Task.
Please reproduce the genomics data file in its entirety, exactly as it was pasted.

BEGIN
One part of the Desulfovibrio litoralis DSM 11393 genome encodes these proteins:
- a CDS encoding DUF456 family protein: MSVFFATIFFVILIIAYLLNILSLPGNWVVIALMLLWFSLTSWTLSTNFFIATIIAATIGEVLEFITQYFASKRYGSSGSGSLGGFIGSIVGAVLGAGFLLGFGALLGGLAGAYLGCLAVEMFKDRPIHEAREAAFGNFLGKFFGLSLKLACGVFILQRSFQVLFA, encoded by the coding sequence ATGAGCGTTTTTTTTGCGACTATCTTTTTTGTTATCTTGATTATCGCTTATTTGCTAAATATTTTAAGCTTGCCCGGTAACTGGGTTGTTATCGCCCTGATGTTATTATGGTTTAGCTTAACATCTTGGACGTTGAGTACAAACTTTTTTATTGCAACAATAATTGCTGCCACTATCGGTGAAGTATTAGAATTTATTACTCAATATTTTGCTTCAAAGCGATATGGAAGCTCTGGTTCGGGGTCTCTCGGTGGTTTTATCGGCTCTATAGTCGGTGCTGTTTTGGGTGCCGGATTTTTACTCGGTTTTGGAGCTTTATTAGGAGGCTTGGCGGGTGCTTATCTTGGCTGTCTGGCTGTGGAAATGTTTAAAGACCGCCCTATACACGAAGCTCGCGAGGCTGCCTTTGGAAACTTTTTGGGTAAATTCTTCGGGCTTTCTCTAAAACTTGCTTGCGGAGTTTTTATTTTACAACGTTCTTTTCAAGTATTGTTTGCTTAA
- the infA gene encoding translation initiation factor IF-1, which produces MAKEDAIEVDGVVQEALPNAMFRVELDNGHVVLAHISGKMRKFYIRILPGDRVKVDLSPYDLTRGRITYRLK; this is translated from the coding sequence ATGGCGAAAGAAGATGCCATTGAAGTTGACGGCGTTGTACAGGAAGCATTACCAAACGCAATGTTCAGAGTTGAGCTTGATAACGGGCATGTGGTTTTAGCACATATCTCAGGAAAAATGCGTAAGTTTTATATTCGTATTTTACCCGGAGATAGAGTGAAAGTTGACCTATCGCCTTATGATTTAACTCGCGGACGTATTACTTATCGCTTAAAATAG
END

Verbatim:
One part of the Desulfovibrio litoralis DSM 11393 genome encodes these proteins:
- a CDS encoding DUF456 family protein: MSVFFATIFFVILIIAYLLNILSLPGNWVVIALMLLWFSLTSWTLSTNFFIATIIAATIGEVLEFITQYFASKRYGSSGSGSLGGFIGSIVGAVLGAGFLLGFGALLGGLAGAYLGCLAVEMFKDRPIHEAREAAFGNFLGKFFGLSLKLACGVFILQRSFQVLFA, encoded by the coding sequence ATGAGCGTTTTTTTTGCGACTATCTTTTTTGTTATCTTGATTATCGCTTATTTGCTAAATATTTTAAGCTTGCCCGGTAACTGGGTTGTTATCGCCCTGATGTTATTATGGTTTAGCTTAACATCTTGGACGTTGAGTACAAACTTTTTTATTGCAACAATAATTGCTGCCACTATCGGTGAAGTATTAGAATTTATTACTCAATATTTTGCTTCAAAGCGATATGGAAGCTCTGGTTCGGGGTCTCTCGGTGGTTTTATCGGCTCTATAGTCGGTGCTGTTTTGGGTGCCGGATTTTTACTCGGTTTTGGAGCTTTATTAGGAGGCTTGGCGGGTGCTTATCTTGGCTGTCTGGCTGTGGAAATGTTTAAAGACCGCCCTATACACGAAGCTCGCGAGGCTGCCTTTGGAAACTTTTTGGGTAAATTCTTCGGGCTTTCTCTAAAACTTGCTTGCGGAGTTTTTATTTTACAACGTTCTTTTCAAGTATTGTTTGCTTAA
- the infA gene encoding translation initiation factor IF-1, which produces MAKEDAIEVDGVVQEALPNAMFRVELDNGHVVLAHISGKMRKFYIRILPGDRVKVDLSPYDLTRGRITYRLK; this is translated from the coding sequence ATGGCGAAAGAAGATGCCATTGAAGTTGACGGCGTTGTACAGGAAGCATTACCAAACGCAATGTTCAGAGTTGAGCTTGATAACGGGCATGTGGTTTTAGCACATATCTCAGGAAAAATGCGTAAGTTTTATATTCGTATTTTACCCGGAGATAGAGTGAAAGTTGACCTATCGCCTTATGATTTAACTCGCGGACGTATTACTTATCGCTTAAAATAG